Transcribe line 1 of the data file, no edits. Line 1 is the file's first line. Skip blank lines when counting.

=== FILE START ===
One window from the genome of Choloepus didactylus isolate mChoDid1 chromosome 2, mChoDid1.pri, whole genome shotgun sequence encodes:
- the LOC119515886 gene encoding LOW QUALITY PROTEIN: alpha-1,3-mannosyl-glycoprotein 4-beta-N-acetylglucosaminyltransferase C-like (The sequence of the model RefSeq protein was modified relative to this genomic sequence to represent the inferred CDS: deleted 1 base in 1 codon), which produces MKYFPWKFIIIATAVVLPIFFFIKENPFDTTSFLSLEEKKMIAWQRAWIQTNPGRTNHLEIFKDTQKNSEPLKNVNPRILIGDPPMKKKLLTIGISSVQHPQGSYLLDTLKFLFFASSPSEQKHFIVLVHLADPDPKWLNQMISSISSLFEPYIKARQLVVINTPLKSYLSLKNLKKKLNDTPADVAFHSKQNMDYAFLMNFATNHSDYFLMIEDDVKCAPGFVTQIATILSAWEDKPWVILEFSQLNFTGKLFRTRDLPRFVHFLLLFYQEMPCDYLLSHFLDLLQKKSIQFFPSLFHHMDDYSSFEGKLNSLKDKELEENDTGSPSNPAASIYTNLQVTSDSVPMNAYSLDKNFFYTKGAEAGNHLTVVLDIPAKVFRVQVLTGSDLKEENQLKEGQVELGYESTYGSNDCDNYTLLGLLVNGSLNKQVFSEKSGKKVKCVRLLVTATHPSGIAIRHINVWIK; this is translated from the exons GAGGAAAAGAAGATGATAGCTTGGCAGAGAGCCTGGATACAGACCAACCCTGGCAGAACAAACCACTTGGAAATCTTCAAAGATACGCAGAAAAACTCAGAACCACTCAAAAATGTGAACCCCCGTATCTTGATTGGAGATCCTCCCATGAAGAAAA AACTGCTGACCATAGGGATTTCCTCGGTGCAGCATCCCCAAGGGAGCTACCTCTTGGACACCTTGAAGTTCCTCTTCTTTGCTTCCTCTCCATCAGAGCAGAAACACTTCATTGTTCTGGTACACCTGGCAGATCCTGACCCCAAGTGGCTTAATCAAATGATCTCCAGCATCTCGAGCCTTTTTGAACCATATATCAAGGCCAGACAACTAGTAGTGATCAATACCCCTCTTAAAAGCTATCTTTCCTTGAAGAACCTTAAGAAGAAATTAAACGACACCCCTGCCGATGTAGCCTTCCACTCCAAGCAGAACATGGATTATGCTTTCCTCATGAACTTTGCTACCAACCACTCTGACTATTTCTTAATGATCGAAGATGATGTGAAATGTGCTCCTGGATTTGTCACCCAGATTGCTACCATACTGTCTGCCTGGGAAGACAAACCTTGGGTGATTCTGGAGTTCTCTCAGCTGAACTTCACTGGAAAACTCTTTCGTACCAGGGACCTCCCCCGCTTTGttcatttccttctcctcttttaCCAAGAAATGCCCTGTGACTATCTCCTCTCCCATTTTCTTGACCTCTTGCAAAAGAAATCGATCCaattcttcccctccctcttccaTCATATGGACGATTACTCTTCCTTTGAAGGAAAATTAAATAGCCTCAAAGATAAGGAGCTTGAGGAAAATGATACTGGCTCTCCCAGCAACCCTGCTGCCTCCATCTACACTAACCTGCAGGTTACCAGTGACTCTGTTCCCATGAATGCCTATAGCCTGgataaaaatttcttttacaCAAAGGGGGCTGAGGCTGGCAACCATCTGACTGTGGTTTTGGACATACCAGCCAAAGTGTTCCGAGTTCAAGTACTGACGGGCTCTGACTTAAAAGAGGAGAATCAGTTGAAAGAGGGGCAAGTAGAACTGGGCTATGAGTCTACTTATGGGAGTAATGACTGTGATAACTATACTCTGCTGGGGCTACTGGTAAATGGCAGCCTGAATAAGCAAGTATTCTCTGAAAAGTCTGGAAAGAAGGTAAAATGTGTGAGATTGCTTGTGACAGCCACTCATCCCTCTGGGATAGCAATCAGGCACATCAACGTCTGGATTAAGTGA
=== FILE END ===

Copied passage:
One window from the genome of Choloepus didactylus isolate mChoDid1 chromosome 2, mChoDid1.pri, whole genome shotgun sequence encodes: